> connection but include the current data connection point, time period and
> data importance/value.
> I hope I am being clear in the concept, as this deserves far more thought
> than what a simple email can provide. Perhaps it will just get people
> thinking outside of the box and realize that many of the problems that are
> currently being worked on, where solved along time ago.
> On 30 January 2010 10:01, Milan Babuskov <milanb@...> wrote:
>> Jim Starkey wrote:
>>>> E.g. two concurrent transactions, Tx1 registers a deposit of $10 in my
>>>> account, Tx2 a deposit of $20. Tx1 executes on Node A, Tx2 on node B.
>> Tx1
>>>> commits first. When Tx2 commits, it updates its own record (it is
>>>> oblivious
>>>> to the other update under rule 2), the database remains consistent so
>> the
>>>> commit proceeds. The Tx1 deposit is lost.
>>> No, that's covered by the rule that a transaction can't update a version
>>> of a record that it didn't / couldn't see. In other words, a classical
>>> Firebird update conflict.
>>> The mechanism is that each record has a deterministic resolution agent.
>> Hello,
>> I apologize in advance if what I'm about to write has already been
>> "invented" and dismissed before...
>> Looking at the discussion you have, it strikes me that people trying to
>> build distributed systems are still in the box of the previous systems
>> they built and are not able to look at things outside of that box.
>> (sorry if my English is a little bit crude).
>> The whole idea about each transaction reading the value A and storing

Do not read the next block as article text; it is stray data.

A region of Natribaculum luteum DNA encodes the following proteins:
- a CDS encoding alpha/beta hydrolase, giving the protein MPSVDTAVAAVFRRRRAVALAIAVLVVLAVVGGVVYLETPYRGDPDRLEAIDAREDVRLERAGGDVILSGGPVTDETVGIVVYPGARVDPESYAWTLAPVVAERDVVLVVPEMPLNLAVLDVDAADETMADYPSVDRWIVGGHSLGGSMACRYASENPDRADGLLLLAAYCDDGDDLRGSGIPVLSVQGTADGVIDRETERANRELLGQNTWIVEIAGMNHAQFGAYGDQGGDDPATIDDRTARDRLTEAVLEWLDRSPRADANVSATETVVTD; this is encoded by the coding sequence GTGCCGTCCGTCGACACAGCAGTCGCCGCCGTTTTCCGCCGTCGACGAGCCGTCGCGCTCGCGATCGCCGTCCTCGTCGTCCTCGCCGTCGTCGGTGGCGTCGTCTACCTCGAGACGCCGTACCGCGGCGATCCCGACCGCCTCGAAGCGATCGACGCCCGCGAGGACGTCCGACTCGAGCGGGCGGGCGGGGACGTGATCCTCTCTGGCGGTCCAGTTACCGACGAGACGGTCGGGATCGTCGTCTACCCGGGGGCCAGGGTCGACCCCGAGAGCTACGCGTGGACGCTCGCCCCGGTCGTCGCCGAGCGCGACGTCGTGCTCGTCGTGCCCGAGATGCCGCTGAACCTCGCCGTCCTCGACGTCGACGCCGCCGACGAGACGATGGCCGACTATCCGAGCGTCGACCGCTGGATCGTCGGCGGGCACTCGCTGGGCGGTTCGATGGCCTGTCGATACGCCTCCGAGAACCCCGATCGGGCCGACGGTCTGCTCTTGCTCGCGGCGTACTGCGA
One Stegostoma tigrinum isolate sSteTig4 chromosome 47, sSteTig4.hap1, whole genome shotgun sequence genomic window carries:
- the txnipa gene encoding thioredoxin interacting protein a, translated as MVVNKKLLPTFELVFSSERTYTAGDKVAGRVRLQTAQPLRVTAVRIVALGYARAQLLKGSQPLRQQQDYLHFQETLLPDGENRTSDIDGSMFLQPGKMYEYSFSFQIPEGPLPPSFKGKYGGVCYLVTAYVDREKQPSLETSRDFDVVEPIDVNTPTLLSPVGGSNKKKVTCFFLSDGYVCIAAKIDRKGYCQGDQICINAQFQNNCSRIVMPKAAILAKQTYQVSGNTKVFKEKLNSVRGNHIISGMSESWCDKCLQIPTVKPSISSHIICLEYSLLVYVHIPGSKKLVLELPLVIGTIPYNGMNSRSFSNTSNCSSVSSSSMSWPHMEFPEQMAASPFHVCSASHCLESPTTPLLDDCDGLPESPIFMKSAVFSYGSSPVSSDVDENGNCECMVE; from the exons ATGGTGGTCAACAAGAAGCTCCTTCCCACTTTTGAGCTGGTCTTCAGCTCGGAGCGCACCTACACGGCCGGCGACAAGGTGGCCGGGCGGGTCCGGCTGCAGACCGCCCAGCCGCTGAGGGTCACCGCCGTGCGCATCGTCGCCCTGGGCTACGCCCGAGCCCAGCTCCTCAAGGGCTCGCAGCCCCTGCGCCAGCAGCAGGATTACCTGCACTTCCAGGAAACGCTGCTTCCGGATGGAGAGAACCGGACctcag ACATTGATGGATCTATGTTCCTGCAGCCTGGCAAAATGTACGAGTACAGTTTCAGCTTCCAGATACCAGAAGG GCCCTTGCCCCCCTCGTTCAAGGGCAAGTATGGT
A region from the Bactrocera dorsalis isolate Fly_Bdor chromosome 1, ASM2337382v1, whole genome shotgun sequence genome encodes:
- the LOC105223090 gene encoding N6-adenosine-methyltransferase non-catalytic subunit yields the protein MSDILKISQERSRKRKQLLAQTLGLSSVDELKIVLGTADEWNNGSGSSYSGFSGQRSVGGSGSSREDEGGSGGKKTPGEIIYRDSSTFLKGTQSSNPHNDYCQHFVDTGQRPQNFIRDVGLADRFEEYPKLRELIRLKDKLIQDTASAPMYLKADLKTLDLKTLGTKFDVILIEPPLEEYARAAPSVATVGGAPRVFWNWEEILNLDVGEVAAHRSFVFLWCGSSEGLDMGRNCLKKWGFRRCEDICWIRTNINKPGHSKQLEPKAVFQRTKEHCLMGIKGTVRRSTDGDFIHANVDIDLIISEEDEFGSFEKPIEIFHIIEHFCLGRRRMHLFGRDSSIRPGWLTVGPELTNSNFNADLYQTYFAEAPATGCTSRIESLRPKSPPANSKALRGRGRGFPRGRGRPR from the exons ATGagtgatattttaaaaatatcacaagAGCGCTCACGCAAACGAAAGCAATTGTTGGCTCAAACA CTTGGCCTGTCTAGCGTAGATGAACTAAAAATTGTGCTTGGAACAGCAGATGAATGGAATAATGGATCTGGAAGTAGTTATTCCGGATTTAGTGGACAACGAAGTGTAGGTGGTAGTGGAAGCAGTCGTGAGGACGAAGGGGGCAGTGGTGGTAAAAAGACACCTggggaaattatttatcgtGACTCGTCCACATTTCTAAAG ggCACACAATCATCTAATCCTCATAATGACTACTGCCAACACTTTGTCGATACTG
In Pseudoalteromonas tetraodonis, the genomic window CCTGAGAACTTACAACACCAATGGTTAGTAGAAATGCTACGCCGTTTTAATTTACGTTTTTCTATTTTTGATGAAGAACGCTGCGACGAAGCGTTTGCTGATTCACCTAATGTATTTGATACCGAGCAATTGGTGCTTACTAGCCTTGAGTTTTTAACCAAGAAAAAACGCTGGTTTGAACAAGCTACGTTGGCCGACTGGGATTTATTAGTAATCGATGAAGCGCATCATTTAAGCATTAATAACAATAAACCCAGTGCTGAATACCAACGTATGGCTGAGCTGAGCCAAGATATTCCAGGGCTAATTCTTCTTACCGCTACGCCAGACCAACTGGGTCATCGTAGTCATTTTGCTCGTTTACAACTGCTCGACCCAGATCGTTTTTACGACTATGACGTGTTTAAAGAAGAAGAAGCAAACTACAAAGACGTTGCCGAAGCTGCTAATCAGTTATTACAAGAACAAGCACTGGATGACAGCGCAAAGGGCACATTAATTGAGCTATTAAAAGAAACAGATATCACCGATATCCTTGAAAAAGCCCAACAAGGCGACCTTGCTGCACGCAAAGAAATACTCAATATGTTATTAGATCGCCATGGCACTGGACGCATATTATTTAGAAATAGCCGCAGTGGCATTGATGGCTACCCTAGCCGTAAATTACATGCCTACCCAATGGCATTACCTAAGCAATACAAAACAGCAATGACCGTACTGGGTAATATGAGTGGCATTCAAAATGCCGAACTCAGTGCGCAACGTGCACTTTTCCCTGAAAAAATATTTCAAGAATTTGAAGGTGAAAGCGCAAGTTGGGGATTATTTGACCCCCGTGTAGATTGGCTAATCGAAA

>> the value B seems very wrong to me in disconnected, "cloud" environment.
>> It calls for synchronization and conflict resolving as long as you have
>> it. The problem is how to solve the conflict that propagates through the
>> network on nodes and happens 50 nodes away from points there it was
>> really created.
>> It would be much better if transactions don't store the "old state" and
>> "new state" but rather just "delta" state. Now, "delta" is not a simple
>> value, because there are many ways to interpret why something had a
>> value of "10" before and has "20" now. This calls for abandoning SQL as
>> inadequate tool and replacing it with something that would do the job
>> properly.
>> This new language could keep the relational concept for data, but should
>> be able to express deltas as functions. A simple example would be
>> "increaseBy" operator. Instead of x = x + y, one would use
>> increaseBy(x,y) in such language. Instead of storing "y" in new record
>> version, one would store "increaseBy(x,y)". Of course, except for basic
>> math, all functions would be user-defined at application level. This
>> means that developers writing applications for such model would need to
>> express each data alteration as a function showing "what" is done, not
>> "how".
>> Potential problem with this approach is that developer would need to
>> know beforehand what kind of "function" might be possible for certain
>> table columns. This is why I believe those functions should be defined
>> in advance, as part of database metadata - maintained with some kind of
>> DDL statements. I haven't thought about this throughly, but functions
>> that express conflict resolution (i.e. what do to when you have to apply
>> multiply() and increase() coming from two different nodes at the same
>> time) could also be stored and applied automatically if they are present.
>> I hope any of this makes some sense to you.

Jim Starkey
NimbusDB, Inc.
978 526-1376